Course of depression in different psychotherapies - an application of hierarchical linear models
Journal/Book: Z Klin Psychol Forsch Praxis. 1999; 28: Rohnsweg 25, D-37085 Gottingen, Germany. Hogrefe & Huber Publishers. 112-120.
Abstract: Scope: While most psychotherapy research focuses on clinical outcome, fewer studies dealt with treatment course. In addition to content reasons, methodological problems seem to be a reason fur this deficit As longitudinal data often is difficult to handle, this study provides an example of how to analyze treatment course by means of hierarchical linear models. Data: The weekly Beck Depression Inventory scores of 63 unipolar depressive outpatients participating in a twenty session treatment course were analyzed Clients had been randomly assigned to one of three treatments: a) Cognitive-Behavioral therapy, b) Gestalt therapy and c) Supportive Self-directed Bibliotherapy. Depression courses were hypothesized to differ between the three treatments as well. As to depend on initial severity of depression, global functioning. And gender. Results: Severely depressed clients improved faster than less depressed clients, while gender and global functioning displayed no effect. Depression. Courses. Were not shown to differ between treatments on a global level. Adjusting for initial severity of depression depression revealed Cognitive-Behavioral psychotherapy to be better than Gestalt therapy among severely depressed patients, and both therapies to be better than Self-directed therapy.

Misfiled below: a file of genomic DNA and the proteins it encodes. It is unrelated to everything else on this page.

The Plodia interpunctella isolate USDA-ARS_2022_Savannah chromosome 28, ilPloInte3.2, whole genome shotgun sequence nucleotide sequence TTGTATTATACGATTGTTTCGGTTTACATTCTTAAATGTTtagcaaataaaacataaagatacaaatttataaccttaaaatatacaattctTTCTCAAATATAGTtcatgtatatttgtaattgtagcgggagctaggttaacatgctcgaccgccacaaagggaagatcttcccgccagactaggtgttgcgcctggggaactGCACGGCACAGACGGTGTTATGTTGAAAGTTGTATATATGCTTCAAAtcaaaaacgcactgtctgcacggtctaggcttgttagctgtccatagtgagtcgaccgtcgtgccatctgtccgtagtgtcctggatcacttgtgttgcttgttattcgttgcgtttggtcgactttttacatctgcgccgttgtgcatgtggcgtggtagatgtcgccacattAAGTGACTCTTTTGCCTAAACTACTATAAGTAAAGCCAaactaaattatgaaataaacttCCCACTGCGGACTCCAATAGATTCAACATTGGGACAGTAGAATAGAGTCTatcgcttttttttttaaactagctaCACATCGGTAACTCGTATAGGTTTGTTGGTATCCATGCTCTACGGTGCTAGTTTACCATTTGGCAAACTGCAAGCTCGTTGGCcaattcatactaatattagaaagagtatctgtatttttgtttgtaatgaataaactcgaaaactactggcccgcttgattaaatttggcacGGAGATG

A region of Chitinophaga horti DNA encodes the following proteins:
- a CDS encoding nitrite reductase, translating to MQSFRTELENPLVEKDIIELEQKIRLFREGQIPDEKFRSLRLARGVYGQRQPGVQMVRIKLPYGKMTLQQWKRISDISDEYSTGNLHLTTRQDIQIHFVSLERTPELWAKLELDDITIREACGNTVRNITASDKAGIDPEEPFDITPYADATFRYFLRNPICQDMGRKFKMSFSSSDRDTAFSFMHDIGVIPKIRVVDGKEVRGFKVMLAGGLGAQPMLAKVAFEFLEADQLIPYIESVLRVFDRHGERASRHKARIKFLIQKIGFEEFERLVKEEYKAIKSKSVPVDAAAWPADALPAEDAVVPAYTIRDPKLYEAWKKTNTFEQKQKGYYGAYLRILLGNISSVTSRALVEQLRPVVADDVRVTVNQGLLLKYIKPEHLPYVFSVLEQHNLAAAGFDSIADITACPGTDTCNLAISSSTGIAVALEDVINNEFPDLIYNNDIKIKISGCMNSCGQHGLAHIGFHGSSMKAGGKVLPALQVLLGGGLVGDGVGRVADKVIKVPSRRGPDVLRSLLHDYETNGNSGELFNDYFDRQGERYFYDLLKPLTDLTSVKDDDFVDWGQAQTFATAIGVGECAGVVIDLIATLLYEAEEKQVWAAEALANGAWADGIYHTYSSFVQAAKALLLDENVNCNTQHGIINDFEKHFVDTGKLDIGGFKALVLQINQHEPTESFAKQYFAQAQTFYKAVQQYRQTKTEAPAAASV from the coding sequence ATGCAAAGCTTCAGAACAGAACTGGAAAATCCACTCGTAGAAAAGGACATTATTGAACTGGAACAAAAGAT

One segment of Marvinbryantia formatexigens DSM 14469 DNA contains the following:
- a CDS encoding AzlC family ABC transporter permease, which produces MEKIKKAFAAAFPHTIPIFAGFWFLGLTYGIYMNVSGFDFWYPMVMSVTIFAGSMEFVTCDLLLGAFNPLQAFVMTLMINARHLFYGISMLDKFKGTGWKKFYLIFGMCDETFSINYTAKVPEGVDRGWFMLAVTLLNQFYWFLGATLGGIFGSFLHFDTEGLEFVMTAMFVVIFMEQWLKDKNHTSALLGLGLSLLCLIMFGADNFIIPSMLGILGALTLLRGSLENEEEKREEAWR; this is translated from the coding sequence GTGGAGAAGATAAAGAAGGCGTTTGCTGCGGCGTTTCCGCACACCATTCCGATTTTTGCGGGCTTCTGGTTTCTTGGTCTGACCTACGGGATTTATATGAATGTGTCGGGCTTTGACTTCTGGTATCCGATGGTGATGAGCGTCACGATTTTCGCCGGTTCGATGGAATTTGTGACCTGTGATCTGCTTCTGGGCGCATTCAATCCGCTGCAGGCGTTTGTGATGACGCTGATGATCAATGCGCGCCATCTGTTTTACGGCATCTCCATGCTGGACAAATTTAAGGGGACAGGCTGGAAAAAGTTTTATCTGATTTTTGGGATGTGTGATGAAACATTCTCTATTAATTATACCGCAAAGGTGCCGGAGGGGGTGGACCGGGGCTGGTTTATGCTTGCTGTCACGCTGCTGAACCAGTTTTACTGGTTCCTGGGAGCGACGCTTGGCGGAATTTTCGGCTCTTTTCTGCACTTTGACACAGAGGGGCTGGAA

Note: Article Rosner R, Univ Munich, Inst Psychol, Leopoldstr 13, D-80802 Munich, GERMANY
Keyword(s): depression; course of illness; psychotherapy; cognitive-behavior therapy; gestalt therapy; supportive self-directed therapy; hierarchical linear models; growth curve analysis; COGNITIVE THERAPY; MOOD VARIABILITY; OLDER ADULTS; GROWTH CURVE; SEVERITY; PREDICTORS